A Fast File System for Caching Web Objects

by Jonathan Ledlie and Matt McCormick

Given the increasing performance of network connections and the slow nature of disk drives, the authors propose a new file system for web proxy servers that cache files on a local disk. This file system, referred to as the cache file system (CFS), utilizes the facts that cached web pages do not change in size once they are cached, do not have changing permissions, and do have a back-up version at the original server. Immutable files allow all data in a file to be written in contiguous blocks on disk. Reading and writing to contiguous blocks allows the best utilization of a disk's bandwidth and results in the lowest possible seek times. Because all data is backed up on remote disks, CFS can store all meta information in memory and not perform any checkpointing. Should the system crash and this data be lost, users will still get the correct data - it will just be coming from the remote server until the cache is reloaded. By taking advantage of these invariants, CFS is able to out perform a Unix file system by at least 50% on several benchmarks.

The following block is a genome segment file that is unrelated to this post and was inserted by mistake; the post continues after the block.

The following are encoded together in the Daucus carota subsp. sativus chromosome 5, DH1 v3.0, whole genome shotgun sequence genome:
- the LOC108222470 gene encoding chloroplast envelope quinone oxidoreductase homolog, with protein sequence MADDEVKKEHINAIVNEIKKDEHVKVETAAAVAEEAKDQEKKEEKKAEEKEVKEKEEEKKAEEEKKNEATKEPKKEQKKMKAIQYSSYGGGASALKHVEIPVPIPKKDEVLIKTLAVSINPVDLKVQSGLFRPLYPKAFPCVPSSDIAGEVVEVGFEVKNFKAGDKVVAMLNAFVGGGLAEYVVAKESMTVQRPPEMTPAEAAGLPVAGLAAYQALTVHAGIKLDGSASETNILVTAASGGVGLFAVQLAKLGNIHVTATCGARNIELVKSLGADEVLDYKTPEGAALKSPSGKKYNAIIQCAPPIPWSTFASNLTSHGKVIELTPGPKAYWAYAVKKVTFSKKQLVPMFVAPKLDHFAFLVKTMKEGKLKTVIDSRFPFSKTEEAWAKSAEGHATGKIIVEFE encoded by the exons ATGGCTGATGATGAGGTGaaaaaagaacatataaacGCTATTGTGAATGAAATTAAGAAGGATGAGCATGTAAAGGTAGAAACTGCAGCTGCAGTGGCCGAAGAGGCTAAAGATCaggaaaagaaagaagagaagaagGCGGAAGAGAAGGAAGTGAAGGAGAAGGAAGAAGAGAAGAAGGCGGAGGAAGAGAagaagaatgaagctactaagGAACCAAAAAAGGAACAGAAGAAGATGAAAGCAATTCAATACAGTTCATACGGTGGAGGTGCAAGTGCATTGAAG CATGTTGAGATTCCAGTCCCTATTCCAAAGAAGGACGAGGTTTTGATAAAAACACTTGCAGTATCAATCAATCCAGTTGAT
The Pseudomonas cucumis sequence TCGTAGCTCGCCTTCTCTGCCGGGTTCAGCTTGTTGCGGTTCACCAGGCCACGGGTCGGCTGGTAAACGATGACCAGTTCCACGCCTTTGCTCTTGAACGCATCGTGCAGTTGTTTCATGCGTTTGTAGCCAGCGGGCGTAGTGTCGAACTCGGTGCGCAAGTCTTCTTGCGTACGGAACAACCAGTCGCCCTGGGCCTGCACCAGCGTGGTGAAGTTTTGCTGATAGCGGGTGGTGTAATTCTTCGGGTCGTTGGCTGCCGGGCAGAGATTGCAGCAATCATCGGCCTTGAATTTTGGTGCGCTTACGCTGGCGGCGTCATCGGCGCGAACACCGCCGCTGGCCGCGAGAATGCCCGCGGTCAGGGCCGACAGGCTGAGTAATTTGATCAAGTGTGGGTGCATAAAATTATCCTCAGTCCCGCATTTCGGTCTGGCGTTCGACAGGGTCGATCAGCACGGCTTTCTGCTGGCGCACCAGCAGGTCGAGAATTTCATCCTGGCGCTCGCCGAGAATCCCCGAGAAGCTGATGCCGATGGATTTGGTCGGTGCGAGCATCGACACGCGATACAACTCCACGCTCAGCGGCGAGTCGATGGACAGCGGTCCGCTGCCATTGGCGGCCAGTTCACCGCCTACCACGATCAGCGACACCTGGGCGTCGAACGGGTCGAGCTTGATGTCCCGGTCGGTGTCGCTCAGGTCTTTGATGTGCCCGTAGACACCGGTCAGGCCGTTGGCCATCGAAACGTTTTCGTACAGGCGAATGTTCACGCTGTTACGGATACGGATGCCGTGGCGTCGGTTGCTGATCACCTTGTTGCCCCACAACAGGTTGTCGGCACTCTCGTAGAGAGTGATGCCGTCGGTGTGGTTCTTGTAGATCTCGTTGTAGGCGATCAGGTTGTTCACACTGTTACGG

View paper in pdf format or in ps format.